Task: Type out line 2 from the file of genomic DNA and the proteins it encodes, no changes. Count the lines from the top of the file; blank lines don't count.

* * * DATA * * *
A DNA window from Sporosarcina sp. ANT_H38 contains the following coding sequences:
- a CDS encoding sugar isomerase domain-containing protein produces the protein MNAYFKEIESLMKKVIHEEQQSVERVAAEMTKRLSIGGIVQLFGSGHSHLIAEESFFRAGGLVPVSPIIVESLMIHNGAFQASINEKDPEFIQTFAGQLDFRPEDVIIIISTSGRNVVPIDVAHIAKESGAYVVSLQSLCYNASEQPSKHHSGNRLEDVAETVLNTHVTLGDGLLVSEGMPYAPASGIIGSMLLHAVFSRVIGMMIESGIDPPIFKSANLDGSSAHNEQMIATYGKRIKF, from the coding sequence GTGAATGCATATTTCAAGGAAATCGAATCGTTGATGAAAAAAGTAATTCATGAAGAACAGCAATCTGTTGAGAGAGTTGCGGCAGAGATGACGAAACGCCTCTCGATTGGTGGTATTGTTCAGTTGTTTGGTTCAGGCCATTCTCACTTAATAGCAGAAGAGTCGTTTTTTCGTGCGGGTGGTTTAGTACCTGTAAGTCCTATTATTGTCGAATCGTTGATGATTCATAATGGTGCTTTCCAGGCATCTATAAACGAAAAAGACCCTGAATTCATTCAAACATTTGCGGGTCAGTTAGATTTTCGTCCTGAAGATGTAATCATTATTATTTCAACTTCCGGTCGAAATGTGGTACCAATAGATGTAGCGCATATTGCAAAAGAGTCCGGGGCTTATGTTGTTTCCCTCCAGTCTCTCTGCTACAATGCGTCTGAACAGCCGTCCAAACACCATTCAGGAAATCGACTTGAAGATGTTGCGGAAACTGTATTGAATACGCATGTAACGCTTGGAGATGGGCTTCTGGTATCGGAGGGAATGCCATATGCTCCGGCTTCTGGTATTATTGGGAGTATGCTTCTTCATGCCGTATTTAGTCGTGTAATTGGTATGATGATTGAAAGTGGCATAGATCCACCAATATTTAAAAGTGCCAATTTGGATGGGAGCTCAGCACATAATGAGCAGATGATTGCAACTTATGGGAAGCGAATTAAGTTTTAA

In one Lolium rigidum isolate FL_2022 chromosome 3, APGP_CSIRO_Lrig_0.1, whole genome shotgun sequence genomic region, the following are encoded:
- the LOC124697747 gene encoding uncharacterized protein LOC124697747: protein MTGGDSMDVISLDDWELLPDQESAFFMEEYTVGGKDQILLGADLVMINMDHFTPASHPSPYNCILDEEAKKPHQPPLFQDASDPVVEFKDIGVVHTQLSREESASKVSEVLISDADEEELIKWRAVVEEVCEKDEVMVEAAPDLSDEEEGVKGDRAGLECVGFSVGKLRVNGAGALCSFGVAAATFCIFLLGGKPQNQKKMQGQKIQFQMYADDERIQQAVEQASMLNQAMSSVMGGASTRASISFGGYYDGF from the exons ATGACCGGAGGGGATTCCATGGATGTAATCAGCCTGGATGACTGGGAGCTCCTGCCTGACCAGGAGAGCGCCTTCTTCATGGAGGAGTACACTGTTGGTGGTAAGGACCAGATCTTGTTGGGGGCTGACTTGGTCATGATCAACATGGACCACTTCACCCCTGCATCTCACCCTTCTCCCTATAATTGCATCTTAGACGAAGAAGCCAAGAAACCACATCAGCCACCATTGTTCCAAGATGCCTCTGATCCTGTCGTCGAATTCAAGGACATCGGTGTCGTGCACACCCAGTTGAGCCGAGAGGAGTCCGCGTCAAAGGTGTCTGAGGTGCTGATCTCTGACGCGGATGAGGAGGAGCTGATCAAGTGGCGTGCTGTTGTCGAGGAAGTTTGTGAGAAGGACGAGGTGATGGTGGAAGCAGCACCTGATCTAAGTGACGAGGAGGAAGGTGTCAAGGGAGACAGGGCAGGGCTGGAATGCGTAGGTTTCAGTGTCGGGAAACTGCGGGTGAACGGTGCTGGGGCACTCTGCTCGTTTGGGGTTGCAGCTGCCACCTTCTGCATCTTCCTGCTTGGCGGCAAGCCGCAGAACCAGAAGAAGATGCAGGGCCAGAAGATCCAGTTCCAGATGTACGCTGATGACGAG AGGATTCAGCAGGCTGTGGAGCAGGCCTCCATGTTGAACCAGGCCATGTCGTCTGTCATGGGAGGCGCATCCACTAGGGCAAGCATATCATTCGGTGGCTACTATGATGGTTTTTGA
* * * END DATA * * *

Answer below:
- a CDS encoding sugar isomerase domain-containing protein produces the protein MNAYFKEIESLMKKVIHEEQQSVERVAAEMTKRLSIGGIVQLFGSGHSHLIAEESFFRAGGLVPVSPIIVESLMIHNGAFQASINEKDPEFIQTFAGQLDFRPEDVIIIISTSGRNVVPIDVAHIAKESGAYVVSLQSLCYNASEQPSKHHSGNRLEDVAETVLNTHVTLGDGLLVSEGMPYAPASGIIGSMLLHAVFSRVIGMMIESGIDPPIFKSANLDGSSAHNEQMIATYGKRIKF, from the coding sequence GTGAATGCATATTTCAAGGAAATCGAATCGTTGATGAAAAAAGTAATTCATGAAGAACAGCAATCTGTTGAGAGAGTTGCGGCAGAGATGACGAAACGCCTCTCGATTGGTGGTATTGTTCAGTTGTTTGGTTCAGGCCATTCTCACTTAATAGCAGAAGAGTCGTTTTTTCGTGCGGGTGGTTTAGTACCTGTAAGTCCTATTATTGTCGAATCGTTGATGATTCATAATGGTGCTTTCCAGGCATCTATAAACGAAAAAGACCCTGAATTCATTCAAACATTTGCGGGTCAGTTAGATTTTCGTCCTGAAGATGTAATCATTATTATTTCAACTTCCGGTCGAAATGTGGTACCAATAGATGTAGCGCATATTGCAAAAGAGTCCGGGGCTTATGTTGTTTCCCTCCAGTCTCTCTGCTACAATGCGTCTGAACAGCCGTCCAAACACCATTCAGGAAATCGACTTGAAGATGTTGCGGAAACTGTATTGAATACGCATGTAACGCTTGGAGATGGGCTTCTGGTATCGGAGGGAATGCCATATGCTCCGGCTTCTGGTATTATTGGGAGTATGCTTCTTCATGCCGTATTTAGTCGTGTAATTGGTATGATGATTGAAAGTGGCATAGATCCACCAATATTTAAAAGTGCCAATTTGGATGGGAGCTCAGCACATAATGAGCAGATGATTGCAACTTATGGGAAGCGAATTAAGTTTTAA